According to figures provided by the Finance Ministry in parliament, bad loans worth Rs. 2.12 trillion were written off by 42 scheduled commercial banks collectively in 2018-19, reported Business Standard.
This number is 42 per cent higher than the Rs. 1.5 trillion written off the previous year.
Indian banks have written off Rs. 5.7 trillion worth of bad loans since Modi government came to power in 2014-15.
In order to make their balance sheets look cleaner, banks generally take NPAs off their books. According to Reserve Bank of India (RBI) guidelines, “non-performing loans, including, those in respect of which full provisioning has been made on completion of four years, are removed from the balance sheet of the bank concerned by way of write-off.”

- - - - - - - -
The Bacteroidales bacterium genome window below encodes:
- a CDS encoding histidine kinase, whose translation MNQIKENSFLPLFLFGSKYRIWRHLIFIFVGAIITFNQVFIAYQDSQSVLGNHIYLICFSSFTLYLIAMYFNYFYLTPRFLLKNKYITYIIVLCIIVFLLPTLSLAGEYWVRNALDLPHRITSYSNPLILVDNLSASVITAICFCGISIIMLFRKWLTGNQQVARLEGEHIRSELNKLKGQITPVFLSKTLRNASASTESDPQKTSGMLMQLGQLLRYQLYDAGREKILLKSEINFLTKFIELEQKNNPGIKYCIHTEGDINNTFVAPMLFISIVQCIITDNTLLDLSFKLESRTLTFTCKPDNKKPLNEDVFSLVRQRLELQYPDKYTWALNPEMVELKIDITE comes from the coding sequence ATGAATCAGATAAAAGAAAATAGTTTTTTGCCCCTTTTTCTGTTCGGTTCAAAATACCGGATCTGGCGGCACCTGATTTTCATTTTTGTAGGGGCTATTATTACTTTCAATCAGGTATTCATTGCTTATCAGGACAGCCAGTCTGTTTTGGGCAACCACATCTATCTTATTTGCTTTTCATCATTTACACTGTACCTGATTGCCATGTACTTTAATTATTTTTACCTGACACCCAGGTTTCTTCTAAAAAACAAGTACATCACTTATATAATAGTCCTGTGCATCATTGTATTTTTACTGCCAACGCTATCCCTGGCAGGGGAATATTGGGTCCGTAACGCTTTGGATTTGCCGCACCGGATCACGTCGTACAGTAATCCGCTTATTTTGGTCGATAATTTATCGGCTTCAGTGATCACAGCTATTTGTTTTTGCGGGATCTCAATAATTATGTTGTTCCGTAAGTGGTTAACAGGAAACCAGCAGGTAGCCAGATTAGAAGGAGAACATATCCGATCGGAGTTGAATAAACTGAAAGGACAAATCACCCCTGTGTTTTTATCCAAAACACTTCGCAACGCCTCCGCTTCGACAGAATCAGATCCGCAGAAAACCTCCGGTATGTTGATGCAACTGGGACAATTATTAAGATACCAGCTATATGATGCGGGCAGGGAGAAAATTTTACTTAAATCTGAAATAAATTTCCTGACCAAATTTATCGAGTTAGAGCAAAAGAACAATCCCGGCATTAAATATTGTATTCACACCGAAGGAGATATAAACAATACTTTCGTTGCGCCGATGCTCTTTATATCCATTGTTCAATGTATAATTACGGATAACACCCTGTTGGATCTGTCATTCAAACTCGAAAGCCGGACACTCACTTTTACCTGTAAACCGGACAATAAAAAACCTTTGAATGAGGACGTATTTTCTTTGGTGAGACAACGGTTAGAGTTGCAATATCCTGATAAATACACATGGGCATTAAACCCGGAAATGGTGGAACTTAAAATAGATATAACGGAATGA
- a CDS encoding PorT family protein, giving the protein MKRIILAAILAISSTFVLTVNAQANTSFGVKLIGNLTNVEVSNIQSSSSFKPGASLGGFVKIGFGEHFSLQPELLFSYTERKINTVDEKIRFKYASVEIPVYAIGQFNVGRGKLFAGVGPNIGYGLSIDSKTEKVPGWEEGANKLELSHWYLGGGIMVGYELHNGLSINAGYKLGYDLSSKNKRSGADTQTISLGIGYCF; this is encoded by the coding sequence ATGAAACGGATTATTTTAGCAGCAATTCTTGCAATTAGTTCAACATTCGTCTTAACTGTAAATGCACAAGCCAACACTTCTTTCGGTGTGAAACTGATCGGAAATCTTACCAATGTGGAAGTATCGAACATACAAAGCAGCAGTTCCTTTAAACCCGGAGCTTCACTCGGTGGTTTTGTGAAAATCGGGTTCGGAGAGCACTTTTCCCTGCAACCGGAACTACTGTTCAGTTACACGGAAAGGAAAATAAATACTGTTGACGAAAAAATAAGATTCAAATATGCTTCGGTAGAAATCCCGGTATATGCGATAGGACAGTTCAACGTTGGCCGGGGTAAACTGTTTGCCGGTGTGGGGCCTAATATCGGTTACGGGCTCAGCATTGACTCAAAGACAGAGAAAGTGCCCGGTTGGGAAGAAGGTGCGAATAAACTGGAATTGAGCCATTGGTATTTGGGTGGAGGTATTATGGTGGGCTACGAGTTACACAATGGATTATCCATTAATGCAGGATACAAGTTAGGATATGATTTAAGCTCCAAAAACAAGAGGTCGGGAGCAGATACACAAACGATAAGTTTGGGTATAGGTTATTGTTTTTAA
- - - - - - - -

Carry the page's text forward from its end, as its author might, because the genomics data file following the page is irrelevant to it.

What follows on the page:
If one looks at India’s 21 public sector banks (PSBs), the amount of NPAs taken off their books has only increased with every year.
Rs. 1.9 trillion worth of bad loans were written off in 2018-19, which is about four times their write-offs in 2014-15.
The highest amount of write-off worth Rs. 56,500 crore was reported by State Bank of India (SBI). This increase in write-off has been on account of a merger of five other banks — State Bank of Bikaner and Jaipur, State Bank of Travancore, State Bank of Patiala, State Bank of Hyderabad and State Bank of Mysore — with SBI.
Source: Business Standard